It’s pretty amazing how the Philippines can be so similar yet so different from the rest of Southeast Asia. For one, we are the most Mexican Asians you will ever meet, the result of being colonized by the Spanish for 333 years. With the similarities in history, the same devotion to the Catholic religion, and even similarities in language, its no surprise that more and more Mexicans are calling the Philippines their home away from home. To celebrate the budding Mexican-Filipino friendship, Crimson Hotel Filinvest City and the Embassy of Mexico held a special event to celebrate just that, with the Mexican-themed buffet spread being available at Cafe Eight from September 17-26, 2014.




Crimson Hotel also launched ‘Sabores de Mexico: A Celebration of Mexican Cuisines‘, a unique food festival full of Mexican flavor. The Embassy of Mexico brought in Chef Daniela Romero to infuse Cafe Eight’s cuisine with authentic dishes from her homeland.  Chef Daniela prepares a myriad of appetizers, entrées and desserts for the guests of Café Eight. Also presenting his cooking style to the table is resident Executive Chef Alessio Loddo, adding his own personal flair to the exceptional menu.



Guests from the Mexican community, government and business sectors, media personalities, and society figures were present, as well as the Mexican Ambassador, Julio Camarena, and his gorgeous wife, Ana Maria Romandetto. One of the highlights of the night was the authentic Mariachi band, Grupo Achai, and a performance from the Latin Grammy Award winner, Flor Yvon Quezada. The woman was stunning!




No Mexican celebration would be complete without tequila, and the libations for the Sabores de Mexico launch that evening was provided by A’Toda Madre Tequila Bar. I took a sip of Jose Cuervo’s Reserva de la Familia and found it to be surprisingly smooth with an oaky taste – almost like whiskey. The Patron XO Cafe Dark Cocoa Liqueur was also interesting – this would be nicely paired with a molten lava cake.




The Mexican buffet spread was truly a feast for the senses! The Stuffed Jalapeños was filled with tuna with melted cheese on top, and was very spicy – the kind of spice that settled in the middle of  your tongue, boring a fiery hole in the center until its gets tempered by a tall glass of ice called water. I loved it!




The crunchy Beef Flautas are best enjoyed with a big dollop of guacamole, a teaspoon of sour cream, and a sprinkling of chives. This is the kind of food I’d like to bring with me when I hang out by the pool. And a glass of tequila, please.




Mexico’s version of adobo is the Mexican Chicken Achiote. Tender pieces of chicken are covered in achiote oil and peppercorns with big chinks of carrots and potatoes are strewn in between. This would definitely go very well with (what else?) rice.




The gooey Enchiladas were covered with a tomato sauce, not as spicy as the original chili version. I appreciate how Chef Daniela tweaked the recipe to appeal to the Filipino palate. I remember a trip to Cancún where I mistook the salsa verde to be very mild – I was dead wrong and paid for that mistake the very next day. Let’s just say that no amount of Tums could comfort me.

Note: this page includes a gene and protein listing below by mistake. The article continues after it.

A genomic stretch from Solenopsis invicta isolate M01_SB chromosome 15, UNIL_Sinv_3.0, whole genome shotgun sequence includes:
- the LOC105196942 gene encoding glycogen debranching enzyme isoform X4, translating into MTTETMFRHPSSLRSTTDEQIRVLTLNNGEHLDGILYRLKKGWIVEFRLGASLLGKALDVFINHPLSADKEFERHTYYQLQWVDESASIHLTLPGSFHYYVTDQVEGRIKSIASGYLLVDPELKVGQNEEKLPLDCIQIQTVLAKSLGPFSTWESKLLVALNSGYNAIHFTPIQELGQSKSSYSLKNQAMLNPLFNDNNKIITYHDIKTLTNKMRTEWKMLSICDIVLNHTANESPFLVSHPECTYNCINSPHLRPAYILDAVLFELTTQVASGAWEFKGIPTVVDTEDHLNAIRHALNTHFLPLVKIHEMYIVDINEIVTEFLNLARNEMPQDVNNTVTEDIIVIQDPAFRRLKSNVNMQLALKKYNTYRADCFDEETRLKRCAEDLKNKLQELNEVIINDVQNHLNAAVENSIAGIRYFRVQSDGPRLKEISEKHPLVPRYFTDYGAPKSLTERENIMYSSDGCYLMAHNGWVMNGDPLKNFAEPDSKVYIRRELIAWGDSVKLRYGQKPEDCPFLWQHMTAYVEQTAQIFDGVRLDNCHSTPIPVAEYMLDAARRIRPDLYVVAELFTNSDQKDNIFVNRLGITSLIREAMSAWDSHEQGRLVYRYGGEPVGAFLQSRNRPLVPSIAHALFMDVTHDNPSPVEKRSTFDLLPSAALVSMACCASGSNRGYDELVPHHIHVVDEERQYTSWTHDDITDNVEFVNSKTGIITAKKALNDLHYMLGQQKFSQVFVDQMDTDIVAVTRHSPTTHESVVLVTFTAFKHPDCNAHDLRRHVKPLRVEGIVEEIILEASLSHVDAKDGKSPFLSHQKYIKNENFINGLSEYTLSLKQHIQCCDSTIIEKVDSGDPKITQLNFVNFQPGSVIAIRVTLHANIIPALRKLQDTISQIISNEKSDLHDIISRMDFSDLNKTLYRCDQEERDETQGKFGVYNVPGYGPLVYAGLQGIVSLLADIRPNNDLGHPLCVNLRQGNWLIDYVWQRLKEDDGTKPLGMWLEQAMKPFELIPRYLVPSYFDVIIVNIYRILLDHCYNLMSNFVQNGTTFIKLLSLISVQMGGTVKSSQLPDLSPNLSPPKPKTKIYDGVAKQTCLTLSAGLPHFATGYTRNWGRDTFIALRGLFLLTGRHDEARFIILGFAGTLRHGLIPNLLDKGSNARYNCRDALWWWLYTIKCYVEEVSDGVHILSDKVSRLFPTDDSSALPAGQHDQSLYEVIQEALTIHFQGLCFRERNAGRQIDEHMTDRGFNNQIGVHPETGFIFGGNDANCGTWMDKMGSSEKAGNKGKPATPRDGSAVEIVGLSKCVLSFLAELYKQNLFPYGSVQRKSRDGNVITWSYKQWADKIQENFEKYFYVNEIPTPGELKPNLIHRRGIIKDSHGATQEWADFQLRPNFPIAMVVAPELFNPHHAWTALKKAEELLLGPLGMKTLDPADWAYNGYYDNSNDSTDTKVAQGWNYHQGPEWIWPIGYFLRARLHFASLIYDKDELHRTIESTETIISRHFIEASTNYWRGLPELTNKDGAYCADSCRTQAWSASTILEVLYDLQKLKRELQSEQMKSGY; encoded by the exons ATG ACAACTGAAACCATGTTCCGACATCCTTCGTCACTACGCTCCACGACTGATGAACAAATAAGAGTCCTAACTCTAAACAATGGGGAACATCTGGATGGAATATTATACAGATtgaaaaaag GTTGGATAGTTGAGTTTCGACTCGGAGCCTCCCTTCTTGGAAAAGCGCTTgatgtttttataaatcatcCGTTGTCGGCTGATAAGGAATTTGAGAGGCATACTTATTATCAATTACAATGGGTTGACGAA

The Salpicon was made of shredded beef , and was nicely paired with rice instead of the usual corn tortilla and sour cream. This was very simply prepared, with the flavor of the shredded meat shining through.




For dessert, Mexicans (like their Asian counterparts) also have a thing for flan, and this Lemon Flan really hit the spot! Not as creamy as the Filipino version of flan, but still just as good, with a tinge of lemon that lightly grazes the palate before one goes in for another spoonful.




Another dessert worth going back to the buffet table for is the simple Rice Pudding. Sticky rice cooked in milk with brown sugar might seem too heavy to digest for dessert, but the sweetness isn’t at all overpowering and just right to clear the palate of the strong flavors of chili, cheese, and spiced meats that are so predominant in Mexican cuisine.




My favorite dessert that night was the Churros with Chocolate Sauce  – sticks of soft, cinnamon-flavored churros are served in glass goblets with runny chocolate sauce at the bottom, just enough for you to dunk the sweet bread in a few times to soak up the devilishly delightful dip.

Other dishes you can expect throughout the festival are Mexican favorites such as Mixiote – pit-barbecued meat made in mutton, chicken or pork; Shrimp Aguachile; Alambre de Res – beef with onions, mushrooms and white cheese; Conchinita Pibil, slow-roasted pork with banana leaf; Rajas con crema – sliced Poblano pepper with cream; and Chamoyadas, basically frozen mango with pikin chile.

Celebrate good food and bond over your passion for boxing greats at Cafe Eight for only Php 1,250++ for dinner and Php 1,000++ for lunch available through September 17-26, 2014 only. The Sabores de Mexico event is made possible in partnership with the Embassy of Mexico in the Philippines and in cooperation with media partners Retro 105.9 DCG FM, Business Mirror, Health and Fitness, View, Cook, and Philippine Graphic.

Crimson Hotel Filinvest City, Manila is located at the Entrata Urban Complex, 2609 Civic Drive, Filinvest City Alabang, Muntinlupa. For inquiries and reservations, call +63 2 863 2222.